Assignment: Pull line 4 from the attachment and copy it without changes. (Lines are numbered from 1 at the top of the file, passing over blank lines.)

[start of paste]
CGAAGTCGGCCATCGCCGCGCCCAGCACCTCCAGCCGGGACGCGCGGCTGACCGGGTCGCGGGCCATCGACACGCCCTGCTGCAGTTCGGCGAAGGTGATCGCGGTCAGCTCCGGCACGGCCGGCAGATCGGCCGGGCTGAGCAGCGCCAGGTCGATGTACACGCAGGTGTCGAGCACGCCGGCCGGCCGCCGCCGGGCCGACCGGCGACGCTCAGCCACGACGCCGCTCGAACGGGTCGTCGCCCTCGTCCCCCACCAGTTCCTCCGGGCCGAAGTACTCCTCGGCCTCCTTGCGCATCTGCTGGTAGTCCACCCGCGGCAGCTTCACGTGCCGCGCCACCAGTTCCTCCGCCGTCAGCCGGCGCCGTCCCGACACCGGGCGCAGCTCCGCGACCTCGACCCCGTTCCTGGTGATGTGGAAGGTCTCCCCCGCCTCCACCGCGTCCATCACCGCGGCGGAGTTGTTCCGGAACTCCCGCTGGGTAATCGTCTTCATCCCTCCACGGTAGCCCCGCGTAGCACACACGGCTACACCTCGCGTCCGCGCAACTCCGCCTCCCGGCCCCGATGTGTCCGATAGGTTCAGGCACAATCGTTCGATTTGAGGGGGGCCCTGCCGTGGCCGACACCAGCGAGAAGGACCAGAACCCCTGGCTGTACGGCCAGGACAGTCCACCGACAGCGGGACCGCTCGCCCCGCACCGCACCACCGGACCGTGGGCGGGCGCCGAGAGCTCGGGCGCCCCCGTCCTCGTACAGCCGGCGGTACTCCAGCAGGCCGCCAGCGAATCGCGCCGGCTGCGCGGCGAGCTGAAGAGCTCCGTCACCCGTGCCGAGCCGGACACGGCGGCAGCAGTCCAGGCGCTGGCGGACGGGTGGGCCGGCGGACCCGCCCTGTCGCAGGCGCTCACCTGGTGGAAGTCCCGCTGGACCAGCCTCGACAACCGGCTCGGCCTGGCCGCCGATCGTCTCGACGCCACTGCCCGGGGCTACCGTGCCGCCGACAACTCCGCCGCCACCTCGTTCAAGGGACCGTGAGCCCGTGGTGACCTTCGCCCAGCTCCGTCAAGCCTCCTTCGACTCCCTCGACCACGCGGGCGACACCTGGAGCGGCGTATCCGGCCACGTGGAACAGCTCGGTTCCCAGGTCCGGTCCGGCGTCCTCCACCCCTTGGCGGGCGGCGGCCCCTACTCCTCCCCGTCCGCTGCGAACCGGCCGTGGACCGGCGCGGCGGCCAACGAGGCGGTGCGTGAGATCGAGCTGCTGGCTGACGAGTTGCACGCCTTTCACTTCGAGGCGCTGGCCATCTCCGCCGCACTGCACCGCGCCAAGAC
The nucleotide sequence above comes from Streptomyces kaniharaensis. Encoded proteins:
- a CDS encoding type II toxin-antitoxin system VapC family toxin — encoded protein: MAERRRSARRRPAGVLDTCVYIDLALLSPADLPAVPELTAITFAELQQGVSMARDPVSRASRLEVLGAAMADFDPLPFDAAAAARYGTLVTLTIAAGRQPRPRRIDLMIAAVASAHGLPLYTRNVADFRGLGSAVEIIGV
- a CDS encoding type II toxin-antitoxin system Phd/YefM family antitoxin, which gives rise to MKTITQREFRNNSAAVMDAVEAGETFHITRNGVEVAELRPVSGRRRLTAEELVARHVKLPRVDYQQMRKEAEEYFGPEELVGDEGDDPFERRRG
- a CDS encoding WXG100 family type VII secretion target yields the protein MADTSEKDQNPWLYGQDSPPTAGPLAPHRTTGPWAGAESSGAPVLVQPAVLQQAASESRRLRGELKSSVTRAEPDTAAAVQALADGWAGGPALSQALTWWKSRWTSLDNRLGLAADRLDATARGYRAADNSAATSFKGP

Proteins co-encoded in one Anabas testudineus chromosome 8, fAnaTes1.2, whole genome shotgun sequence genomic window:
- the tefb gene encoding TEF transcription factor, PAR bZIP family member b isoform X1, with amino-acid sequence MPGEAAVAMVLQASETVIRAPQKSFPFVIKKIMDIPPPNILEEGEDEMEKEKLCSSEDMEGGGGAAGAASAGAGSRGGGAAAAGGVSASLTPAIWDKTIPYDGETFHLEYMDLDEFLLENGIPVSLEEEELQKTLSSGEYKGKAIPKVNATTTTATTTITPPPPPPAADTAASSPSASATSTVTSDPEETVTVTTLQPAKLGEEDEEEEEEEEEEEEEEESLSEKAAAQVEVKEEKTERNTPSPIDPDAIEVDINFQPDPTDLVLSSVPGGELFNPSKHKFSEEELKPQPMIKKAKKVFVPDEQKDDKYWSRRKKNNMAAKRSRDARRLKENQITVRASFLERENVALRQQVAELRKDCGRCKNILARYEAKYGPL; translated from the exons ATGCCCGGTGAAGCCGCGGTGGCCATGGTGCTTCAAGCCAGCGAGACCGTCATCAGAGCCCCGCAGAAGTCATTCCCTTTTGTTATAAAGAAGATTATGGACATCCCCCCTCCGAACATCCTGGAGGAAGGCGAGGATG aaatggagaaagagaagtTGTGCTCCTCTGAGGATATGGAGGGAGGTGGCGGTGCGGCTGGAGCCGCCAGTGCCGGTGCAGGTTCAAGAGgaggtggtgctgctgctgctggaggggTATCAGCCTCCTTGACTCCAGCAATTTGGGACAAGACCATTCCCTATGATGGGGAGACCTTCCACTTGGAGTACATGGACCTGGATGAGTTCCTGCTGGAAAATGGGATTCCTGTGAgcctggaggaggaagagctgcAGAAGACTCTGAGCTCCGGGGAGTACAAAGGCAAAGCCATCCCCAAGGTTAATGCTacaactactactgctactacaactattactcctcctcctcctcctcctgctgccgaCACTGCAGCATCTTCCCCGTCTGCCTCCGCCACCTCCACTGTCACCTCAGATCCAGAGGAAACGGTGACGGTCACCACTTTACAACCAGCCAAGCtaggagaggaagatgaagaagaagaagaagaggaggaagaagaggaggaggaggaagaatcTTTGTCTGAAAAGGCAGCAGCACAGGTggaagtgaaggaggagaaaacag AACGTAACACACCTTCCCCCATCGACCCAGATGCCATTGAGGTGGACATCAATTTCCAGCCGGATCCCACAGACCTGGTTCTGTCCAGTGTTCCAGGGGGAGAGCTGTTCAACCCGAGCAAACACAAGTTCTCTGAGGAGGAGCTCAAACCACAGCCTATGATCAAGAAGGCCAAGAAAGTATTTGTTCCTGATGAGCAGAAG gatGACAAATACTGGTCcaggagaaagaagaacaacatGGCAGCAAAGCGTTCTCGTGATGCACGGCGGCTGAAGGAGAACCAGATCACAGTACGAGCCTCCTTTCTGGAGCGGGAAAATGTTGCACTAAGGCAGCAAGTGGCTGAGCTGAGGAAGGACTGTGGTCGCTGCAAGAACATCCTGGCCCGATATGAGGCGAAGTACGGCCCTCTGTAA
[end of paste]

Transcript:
- a CDS encoding type II toxin-antitoxin system Phd/YefM family antitoxin, which gives rise to MKTITQREFRNNSAAVMDAVEAGETFHITRNGVEVAELRPVSGRRRLTAEELVARHVKLPRVDYQQMRKEAEEYFGPEELVGDEGDDPFERRRG